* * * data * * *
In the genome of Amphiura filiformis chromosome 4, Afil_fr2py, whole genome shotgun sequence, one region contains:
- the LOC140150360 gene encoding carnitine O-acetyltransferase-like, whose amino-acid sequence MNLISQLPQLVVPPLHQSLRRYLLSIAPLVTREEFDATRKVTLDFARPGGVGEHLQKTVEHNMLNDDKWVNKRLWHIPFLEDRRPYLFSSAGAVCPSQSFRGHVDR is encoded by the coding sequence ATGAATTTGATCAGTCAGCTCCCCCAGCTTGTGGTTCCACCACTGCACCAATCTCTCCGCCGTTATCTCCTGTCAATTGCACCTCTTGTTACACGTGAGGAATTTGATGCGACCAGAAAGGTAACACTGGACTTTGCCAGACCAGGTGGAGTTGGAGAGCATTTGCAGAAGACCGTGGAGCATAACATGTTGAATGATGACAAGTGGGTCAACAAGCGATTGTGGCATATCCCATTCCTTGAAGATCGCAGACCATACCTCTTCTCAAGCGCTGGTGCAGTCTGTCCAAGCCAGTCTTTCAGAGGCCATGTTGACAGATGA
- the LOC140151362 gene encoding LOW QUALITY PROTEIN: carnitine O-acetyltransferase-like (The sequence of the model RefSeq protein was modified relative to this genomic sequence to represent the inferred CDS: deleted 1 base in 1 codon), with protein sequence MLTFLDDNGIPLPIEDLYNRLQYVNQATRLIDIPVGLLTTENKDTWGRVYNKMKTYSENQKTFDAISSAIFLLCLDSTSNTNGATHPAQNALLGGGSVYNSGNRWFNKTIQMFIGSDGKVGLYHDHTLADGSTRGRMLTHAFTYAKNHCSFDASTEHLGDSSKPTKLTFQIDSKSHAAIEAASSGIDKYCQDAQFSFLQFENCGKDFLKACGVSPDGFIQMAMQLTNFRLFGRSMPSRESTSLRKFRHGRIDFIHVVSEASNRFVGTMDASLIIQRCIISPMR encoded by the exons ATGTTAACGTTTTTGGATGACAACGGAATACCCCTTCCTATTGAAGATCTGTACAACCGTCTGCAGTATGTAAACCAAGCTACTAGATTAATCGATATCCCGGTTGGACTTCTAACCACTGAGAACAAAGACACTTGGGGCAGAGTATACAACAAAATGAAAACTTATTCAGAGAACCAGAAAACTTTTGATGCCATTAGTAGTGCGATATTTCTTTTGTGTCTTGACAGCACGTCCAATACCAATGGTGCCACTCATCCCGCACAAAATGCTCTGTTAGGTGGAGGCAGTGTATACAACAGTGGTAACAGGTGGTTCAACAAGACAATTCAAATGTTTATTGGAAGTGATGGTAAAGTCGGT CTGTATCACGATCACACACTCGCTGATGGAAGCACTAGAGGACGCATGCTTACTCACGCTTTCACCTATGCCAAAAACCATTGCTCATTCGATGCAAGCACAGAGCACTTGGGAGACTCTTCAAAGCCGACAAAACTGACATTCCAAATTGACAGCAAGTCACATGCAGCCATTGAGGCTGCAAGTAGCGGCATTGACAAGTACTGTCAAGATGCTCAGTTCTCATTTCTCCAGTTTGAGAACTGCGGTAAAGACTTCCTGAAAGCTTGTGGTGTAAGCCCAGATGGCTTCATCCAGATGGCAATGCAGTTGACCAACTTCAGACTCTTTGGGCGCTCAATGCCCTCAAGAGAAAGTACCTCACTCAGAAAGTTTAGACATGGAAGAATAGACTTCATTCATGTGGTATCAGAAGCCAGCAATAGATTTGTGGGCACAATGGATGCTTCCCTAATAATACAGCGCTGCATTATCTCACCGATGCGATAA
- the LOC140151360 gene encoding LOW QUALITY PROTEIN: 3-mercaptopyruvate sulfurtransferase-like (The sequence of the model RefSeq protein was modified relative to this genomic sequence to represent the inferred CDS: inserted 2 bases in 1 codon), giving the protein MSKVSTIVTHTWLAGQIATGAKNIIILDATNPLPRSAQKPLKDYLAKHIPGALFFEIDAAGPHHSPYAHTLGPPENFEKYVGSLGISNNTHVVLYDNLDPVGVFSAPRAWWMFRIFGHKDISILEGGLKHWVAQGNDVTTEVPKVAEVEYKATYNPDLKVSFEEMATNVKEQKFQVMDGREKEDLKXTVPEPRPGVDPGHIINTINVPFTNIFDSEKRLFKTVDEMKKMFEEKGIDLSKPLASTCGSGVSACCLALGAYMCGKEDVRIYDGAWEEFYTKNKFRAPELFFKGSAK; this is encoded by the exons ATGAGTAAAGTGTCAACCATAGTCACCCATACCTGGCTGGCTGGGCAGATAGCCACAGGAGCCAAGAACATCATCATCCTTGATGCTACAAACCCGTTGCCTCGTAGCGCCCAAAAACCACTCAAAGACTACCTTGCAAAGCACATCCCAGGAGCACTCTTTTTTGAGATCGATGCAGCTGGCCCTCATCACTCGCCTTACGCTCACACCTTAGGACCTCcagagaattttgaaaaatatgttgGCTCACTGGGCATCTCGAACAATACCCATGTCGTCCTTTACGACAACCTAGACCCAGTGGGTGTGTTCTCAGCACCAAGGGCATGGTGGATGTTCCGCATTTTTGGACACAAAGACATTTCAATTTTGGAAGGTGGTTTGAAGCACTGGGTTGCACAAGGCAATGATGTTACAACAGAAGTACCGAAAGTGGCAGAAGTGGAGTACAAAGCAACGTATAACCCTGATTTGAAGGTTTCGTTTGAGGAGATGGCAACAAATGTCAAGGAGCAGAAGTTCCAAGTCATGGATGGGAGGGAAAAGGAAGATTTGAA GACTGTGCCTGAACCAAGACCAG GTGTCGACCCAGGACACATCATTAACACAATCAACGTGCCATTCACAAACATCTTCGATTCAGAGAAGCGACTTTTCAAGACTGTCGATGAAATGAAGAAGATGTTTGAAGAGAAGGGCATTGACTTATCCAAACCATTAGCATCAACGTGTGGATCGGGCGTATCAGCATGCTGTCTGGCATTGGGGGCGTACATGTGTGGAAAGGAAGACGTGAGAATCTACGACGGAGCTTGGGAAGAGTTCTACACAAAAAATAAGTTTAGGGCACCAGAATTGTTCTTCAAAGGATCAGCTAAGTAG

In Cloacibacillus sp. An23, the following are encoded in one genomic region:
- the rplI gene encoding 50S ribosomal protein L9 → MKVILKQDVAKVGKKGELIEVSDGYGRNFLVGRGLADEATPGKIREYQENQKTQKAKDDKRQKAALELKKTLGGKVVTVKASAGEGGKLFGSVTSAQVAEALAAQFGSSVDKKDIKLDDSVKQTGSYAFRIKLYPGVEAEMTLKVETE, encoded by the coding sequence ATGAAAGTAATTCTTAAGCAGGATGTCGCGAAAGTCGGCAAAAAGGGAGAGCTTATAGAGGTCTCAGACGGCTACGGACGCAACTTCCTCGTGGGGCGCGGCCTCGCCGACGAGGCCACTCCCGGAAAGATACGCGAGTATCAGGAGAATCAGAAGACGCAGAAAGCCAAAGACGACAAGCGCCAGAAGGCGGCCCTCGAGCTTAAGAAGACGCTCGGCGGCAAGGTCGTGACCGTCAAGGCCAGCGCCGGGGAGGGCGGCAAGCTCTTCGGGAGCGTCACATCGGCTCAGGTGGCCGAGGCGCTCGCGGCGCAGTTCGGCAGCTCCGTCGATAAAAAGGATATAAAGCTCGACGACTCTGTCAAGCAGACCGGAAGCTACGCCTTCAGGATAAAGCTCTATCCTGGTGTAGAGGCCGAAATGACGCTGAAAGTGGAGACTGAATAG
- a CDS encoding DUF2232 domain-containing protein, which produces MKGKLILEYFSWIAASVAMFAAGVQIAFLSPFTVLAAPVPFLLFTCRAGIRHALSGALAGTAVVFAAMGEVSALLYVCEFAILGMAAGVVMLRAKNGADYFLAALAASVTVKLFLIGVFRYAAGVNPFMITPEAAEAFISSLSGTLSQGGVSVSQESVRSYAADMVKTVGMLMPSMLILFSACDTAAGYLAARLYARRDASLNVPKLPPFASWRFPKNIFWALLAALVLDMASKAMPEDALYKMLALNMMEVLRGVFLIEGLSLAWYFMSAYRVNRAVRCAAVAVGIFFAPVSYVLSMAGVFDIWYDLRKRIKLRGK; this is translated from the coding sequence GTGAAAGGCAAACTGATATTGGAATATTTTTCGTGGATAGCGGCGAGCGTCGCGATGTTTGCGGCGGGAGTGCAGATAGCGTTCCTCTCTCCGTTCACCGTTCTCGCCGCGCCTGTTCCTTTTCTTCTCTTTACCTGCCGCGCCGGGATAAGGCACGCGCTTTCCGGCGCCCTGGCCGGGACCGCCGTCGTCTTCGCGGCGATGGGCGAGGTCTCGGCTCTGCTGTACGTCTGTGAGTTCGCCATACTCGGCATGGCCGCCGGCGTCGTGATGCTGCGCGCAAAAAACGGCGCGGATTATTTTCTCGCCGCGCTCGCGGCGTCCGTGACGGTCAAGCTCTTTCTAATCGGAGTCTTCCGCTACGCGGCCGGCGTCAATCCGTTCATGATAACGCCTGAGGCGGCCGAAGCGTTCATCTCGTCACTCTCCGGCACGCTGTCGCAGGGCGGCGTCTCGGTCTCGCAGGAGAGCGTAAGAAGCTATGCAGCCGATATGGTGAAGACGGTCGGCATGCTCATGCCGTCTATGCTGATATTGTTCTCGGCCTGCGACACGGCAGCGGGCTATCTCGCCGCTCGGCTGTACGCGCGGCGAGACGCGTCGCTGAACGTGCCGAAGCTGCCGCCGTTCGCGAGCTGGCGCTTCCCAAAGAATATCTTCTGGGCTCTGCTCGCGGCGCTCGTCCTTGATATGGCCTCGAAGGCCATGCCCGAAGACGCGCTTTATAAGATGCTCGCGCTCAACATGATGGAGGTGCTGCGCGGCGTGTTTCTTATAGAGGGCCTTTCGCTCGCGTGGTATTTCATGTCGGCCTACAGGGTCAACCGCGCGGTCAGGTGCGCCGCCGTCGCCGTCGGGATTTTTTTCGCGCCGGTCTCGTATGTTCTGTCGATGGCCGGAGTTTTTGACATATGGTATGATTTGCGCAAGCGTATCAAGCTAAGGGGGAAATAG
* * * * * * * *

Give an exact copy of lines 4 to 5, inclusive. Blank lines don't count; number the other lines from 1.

- the LOC140151360 gene encoding LOW QUALITY PROTEIN: 3-mercaptopyruvate sulfurtransferase-like (The sequence of the model RefSeq protein was modified relative to this genomic sequence to represent the inferred CDS: inserted 2 bases in 1 codon), giving the protein MSKVSTIVTHTWLAGQIATGAKNIIILDATNPLPRSAQKPLKDYLAKHIPGALFFEIDAAGPHHSPYAHTLGPPENFEKYVGSLGISNNTHVVLYDNLDPVGVFSAPRAWWMFRIFGHKDISILEGGLKHWVAQGNDVTTEVPKVAEVEYKATYNPDLKVSFEEMATNVKEQKFQVMDGREKEDLKXTVPEPRPGVDPGHIINTINVPFTNIFDSEKRLFKTVDEMKKMFEEKGIDLSKPLASTCGSGVSACCLALGAYMCGKEDVRIYDGAWEEFYTKNKFRAPELFFKGSAK; this is encoded by the exons ATGAGTAAAGTGTCAACCATAGTCACCCATACCTGGCTGGCTGGGCAGATAGCCACAGGAGCCAAGAACATCATCATCCTTGATGCTACAAACCCGTTGCCTCGTAGCGCCCAAAAACCACTCAAAGACTACCTTGCAAAGCACATCCCAGGAGCACTCTTTTTTGAGATCGATGCAGCTGGCCCTCATCACTCGCCTTACGCTCACACCTTAGGACCTCcagagaattttgaaaaatatgttgGCTCACTGGGCATCTCGAACAATACCCATGTCGTCCTTTACGACAACCTAGACCCAGTGGGTGTGTTCTCAGCACCAAGGGCATGGTGGATGTTCCGCATTTTTGGACACAAAGACATTTCAATTTTGGAAGGTGGTTTGAAGCACTGGGTTGCACAAGGCAATGATGTTACAACAGAAGTACCGAAAGTGGCAGAAGTGGAGTACAAAGCAACGTATAACCCTGATTTGAAGGTTTCGTTTGAGGAGATGGCAACAAATGTCAAGGAGCAGAAGTTCCAAGTCATGGATGGGAGGGAAAAGGAAGATTTGAA GACTGTGCCTGAACCAAGACCAG GTGTCGACCCAGGACACATCATTAACACAATCAACGTGCCATTCACAAACATCTTCGATTCAGAGAAGCGACTTTTCAAGACTGTCGATGAAATGAAGAAGATGTTTGAAGAGAAGGGCATTGACTTATCCAAACCATTAGCATCAACGTGTGGATCGGGCGTATCAGCATGCTGTCTGGCATTGGGGGCGTACATGTGTGGAAAGGAAGACGTGAGAATCTACGACGGAGCTTGGGAAGAGTTCTACACAAAAAATAAGTTTAGGGCACCAGAATTGTTCTTCAAAGGATCAGCTAAGTAG

In Cloacibacillus sp. An23, the following are encoded in one genomic region: